I have been reading this blog with great interest. I hope you don’t mind me asking a general question which isn’t directly related to this post, but I haven’t been sure where to ask it. All I am curious about is what happens in the IFS model to exile parts which aren’t exiled anymore. Is there a different term for them, or do they just kind of fade out of the scope of the model because they aren’t so problematic anymore?

    Thanks!

    • mary kruger says:

      Hi Julie:
      Thanks for the interest. Once exiles are released from their burdens(constraints), they return to their original intended state / form. Their energy is always present within us, like an atom. Therefore they don’t disappear, but take on new roles. As they are usually younger, child parts, they often enjoy play and fun.
      Mary

  2. Eating as a Path to Yoga says:

    I’d love to hear more about the relationship between Somatic IFS and healing our eating firefighter parts.

    • mary kruger says:

      Thanks for the inquiry!

      I do a fair amount of somatic work with clients, focusing on parts in the body, body parts which parts react to, body movement which incorporates dance and yoga, and various experiential exercises, including sculpting.

      I’m looking forward to expanding upon this topic in a future blog. What a great idea!

      Mary

  3. Eileen says:

    A year ago I don’t think I would have believed that this kind of befriending could happen with firefighters. The one I was dealing with at the time came out pretty fiercely with self-harming behaviors that seemed to be provoked by the perceived threat from all work I was doing in therapy. Unlike exiles whose vulnerability I could recognize and respond to compassionately, or highly logical managers that would engage in dialogue, this firefighter seemed to hold immense power and anger, and threatened to destroy all the progress I’d made with other parts. It was scary to work with her, and frankly it seemed absurd to even want to befriend her. But after months of building trust, I have to say that she is now one of my favorite parts, and I have a deep appreciation and understanding for her what she does (which is no longer manifesting in self-harm behaviors). Although I feel daunted right now by my work with another protector, I keep reminding myself of how impossible it once seemed with the last one, and how profound my relationship is now with that part.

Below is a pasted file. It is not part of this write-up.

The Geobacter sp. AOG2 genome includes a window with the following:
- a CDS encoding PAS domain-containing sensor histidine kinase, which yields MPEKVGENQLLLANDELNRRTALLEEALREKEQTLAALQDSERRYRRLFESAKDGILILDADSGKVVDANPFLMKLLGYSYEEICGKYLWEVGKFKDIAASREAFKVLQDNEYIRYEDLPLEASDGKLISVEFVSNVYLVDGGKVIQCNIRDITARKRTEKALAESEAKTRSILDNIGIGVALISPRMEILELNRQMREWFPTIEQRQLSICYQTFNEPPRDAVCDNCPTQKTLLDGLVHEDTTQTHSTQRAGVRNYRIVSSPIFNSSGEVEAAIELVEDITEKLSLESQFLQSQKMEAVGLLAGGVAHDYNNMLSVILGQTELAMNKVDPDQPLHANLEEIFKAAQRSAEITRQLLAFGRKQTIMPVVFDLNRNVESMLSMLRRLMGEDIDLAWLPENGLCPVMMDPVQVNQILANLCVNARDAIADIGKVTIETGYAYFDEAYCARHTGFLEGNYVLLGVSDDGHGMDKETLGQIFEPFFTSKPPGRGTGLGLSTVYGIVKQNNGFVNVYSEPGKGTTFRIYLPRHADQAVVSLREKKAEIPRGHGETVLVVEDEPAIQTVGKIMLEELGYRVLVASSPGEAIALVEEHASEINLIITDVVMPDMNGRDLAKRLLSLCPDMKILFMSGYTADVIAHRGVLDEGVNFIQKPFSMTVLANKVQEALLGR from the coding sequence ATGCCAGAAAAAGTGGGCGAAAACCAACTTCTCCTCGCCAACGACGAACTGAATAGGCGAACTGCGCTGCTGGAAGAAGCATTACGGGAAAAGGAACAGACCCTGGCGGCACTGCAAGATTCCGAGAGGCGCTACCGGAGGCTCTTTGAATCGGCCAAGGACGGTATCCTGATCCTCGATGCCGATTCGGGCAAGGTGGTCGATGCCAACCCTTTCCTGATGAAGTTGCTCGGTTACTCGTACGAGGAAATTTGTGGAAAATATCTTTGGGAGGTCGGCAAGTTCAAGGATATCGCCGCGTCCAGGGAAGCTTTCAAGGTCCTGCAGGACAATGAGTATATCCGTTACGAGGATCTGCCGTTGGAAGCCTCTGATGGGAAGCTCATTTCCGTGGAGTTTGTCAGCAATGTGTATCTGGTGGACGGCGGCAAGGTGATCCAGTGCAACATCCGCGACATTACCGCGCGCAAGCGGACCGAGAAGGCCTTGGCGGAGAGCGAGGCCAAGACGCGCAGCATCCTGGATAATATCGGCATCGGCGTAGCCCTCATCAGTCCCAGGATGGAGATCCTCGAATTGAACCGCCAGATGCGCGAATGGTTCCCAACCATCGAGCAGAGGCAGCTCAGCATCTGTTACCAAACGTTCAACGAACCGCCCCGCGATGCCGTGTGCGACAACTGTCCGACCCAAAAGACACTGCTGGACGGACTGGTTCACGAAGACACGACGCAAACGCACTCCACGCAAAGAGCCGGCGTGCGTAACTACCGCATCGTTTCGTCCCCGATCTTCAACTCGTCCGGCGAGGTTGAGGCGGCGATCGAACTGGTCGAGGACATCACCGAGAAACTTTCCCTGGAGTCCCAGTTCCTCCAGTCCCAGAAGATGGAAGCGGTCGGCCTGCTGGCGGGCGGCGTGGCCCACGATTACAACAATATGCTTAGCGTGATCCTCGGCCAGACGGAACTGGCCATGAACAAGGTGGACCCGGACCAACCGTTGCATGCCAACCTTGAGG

• mary kruger says:

      Hi Eileen:
      My apologies for the delayed response. I have spent the last few weeks traversing New Mexico unplugged.

      I was very moved by your personal account of working with a dangerous firefighter. It takes great courage to move towards befriending parts we fear or dislike. I am so happy that you two are now friends. It still amazes me that beneath the exterior, we often find that the part has good intentions. It was delightful to hear that this is now one of your favorite parts. I must confess from the therapists perspective, I often feel a fondness for firefighters.
      Wishing you much luck as you continue on your inner journey.
      Mary